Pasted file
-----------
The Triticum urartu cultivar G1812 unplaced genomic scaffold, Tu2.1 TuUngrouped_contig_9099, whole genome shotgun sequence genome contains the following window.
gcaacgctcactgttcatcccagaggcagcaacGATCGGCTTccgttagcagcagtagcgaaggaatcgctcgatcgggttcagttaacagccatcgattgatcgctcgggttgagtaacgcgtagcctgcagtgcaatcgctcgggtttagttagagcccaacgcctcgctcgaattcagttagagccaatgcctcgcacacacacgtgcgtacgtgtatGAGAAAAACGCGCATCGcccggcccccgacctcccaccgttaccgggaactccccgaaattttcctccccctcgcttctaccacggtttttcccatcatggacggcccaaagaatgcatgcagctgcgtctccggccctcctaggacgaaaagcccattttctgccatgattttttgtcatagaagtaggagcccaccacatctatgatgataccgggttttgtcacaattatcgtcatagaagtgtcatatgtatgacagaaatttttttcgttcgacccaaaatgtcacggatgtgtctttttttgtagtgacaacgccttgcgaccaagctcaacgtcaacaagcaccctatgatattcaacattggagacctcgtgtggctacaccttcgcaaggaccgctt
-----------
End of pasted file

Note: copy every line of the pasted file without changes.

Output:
The Triticum urartu cultivar G1812 unplaced genomic scaffold, Tu2.1 TuUngrouped_contig_9099, whole genome shotgun sequence genome contains the following window.
gcaacgctcactgttcatcccagaggcagcaacGATCGGCTTccgttagcagcagtagcgaaggaatcgctcgatcgggttcagttaacagccatcgattgatcgctcgggttgagtaacgcgtagcctgcagtgcaatcgctcgggtttagttagagcccaacgcctcgctcgaattcagttagagccaatgcctcgcacacacacgtgcgtacgtgtatGAGAAAAACGCGCATCGcccggcccccgacctcccaccgttaccgggaactccccgaaattttcctccccctcgcttctaccacggtttttcccatcatggacggcccaaagaatgcatgcagctgcgtctccggccctcctaggacgaaaagcccattttctgccatgattttttgtcatagaagtaggagcccaccacatctatgatgataccgggttttgtcacaattatcgtcatagaagtgtcatatgtatgacagaaatttttttcgttcgacccaaaatgtcacggatgtgtctttttttgtagtgacaacgccttgcgaccaagctcaacgtcaacaagcaccctatgatattcaacattggagacctcgtgtggctacaccttcgcaaggaccgctt